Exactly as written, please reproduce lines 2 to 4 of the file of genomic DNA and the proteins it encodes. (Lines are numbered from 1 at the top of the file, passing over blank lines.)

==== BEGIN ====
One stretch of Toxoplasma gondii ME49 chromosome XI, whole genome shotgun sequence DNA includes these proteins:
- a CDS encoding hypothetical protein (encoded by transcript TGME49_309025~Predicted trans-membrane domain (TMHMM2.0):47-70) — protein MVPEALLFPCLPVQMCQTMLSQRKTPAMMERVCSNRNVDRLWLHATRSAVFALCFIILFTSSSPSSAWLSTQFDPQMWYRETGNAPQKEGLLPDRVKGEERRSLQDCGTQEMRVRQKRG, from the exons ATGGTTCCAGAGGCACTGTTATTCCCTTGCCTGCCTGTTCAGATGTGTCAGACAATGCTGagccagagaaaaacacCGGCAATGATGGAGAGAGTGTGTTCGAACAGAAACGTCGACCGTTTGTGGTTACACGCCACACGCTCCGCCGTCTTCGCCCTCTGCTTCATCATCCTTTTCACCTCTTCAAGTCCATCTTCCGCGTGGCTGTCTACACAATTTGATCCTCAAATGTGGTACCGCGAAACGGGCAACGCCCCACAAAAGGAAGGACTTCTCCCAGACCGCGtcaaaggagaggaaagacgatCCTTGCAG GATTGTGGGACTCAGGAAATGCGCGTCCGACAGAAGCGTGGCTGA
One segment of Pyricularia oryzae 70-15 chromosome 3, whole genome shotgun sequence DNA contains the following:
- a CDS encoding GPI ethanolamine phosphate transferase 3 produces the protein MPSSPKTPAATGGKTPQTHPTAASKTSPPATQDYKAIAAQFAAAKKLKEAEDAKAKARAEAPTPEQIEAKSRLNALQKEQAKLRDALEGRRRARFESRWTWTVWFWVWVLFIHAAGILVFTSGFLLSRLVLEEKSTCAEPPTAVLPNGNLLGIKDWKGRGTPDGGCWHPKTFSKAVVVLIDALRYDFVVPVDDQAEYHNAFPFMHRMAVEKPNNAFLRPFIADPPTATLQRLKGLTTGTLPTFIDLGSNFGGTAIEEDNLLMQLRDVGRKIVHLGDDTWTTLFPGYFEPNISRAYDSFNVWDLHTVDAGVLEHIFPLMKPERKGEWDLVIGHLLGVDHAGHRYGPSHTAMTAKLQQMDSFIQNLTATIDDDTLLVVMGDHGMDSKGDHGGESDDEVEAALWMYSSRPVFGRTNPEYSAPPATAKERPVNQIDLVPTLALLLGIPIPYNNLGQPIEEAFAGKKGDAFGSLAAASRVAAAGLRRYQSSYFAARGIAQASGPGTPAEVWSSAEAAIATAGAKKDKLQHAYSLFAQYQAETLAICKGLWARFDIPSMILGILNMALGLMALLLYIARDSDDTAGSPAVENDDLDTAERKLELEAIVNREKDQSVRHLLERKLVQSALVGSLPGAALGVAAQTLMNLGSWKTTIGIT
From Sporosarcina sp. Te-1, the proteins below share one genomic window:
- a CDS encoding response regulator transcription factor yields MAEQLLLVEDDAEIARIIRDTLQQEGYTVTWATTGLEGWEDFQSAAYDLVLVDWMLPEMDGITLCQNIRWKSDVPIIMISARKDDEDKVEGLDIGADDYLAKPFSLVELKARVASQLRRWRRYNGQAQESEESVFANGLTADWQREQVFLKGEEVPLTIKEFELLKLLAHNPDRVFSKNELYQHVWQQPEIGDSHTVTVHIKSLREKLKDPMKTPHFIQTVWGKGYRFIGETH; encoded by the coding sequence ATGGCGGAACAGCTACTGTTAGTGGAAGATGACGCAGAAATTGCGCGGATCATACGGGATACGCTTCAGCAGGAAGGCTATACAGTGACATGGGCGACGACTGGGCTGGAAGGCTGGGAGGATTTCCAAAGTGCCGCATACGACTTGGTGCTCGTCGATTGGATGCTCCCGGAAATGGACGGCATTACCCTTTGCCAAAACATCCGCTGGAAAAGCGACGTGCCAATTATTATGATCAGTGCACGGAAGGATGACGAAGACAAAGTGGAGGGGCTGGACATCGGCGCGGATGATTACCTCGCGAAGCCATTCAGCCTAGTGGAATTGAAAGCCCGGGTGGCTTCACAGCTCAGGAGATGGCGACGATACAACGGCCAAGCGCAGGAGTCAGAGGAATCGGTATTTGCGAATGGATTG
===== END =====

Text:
- a CDS encoding hypothetical protein (encoded by transcript TGME49_309025~Predicted trans-membrane domain (TMHMM2.0):47-70) — protein MVPEALLFPCLPVQMCQTMLSQRKTPAMMERVCSNRNVDRLWLHATRSAVFALCFIILFTSSSPSSAWLSTQFDPQMWYRETGNAPQKEGLLPDRVKGEERRSLQDCGTQEMRVRQKRG, from the exons ATGGTTCCAGAGGCACTGTTATTCCCTTGCCTGCCTGTTCAGATGTGTCAGACAATGCTGagccagagaaaaacacCGGCAATGATGGAGAGAGTGTGTTCGAACAGAAACGTCGACCGTTTGTGGTTACACGCCACACGCTCCGCCGTCTTCGCCCTCTGCTTCATCATCCTTTTCACCTCTTCAAGTCCATCTTCCGCGTGGCTGTCTACACAATTTGATCCTCAAATGTGGTACCGCGAAACGGGCAACGCCCCACAAAAGGAAGGACTTCTCCCAGACCGCGtcaaaggagaggaaagacgatCCTTGCAG GATTGTGGGACTCAGGAAATGCGCGTCCGACAGAAGCGTGGCTGA
One segment of Pyricularia oryzae 70-15 chromosome 3, whole genome shotgun sequence DNA contains the following:
- a CDS encoding GPI ethanolamine phosphate transferase 3 produces the protein MPSSPKTPAATGGKTPQTHPTAASKTSPPATQDYKAIAAQFAAAKKLKEAEDAKAKARAEAPTPEQIEAKSRLNALQKEQAKLRDALEGRRRARFESRWTWTVWFWVWVLFIHAAGILVFTSGFLLSRLVLEEKSTCAEPPTAVLPNGNLLGIKDWKGRGTPDGGCWHPKTFSKAVVVLIDALRYDFVVPVDDQAEYHNAFPFMHRMAVEKPNNAFLRPFIADPPTATLQRLKGLTTGTLPTFIDLGSNFGGTAIEEDNLLMQLRDVGRKIVHLGDDTWTTLFPGYFEPNISRAYDSFNVWDLHTVDAGVLEHIFPLMKPERKGEWDLVIGHLLGVDHAGHRYGPSHTAMTAKLQQMDSFIQNLTATIDDDTLLVVMGDHGMDSKGDHGGESDDEVEAALWMYSSRPVFGRTNPEYSAPPATAKERPVNQIDLVPTLALLLGIPIPYNNLGQPIEEAFAGKKGDAFGSLAAASRVAAAGLRRYQSSYFAARGIAQASGPGTPAEVWSSAEAAIATAGAKKDKLQHAYSLFAQYQAETLAICKGLWARFDIPSMILGILNMALGLMALLLYIARDSDDTAGSPAVENDDLDTAERKLELEAIVNREKDQSVRHLLERKLVQSALVGSLPGAALGVAAQTLMNLGSWKTTIGIT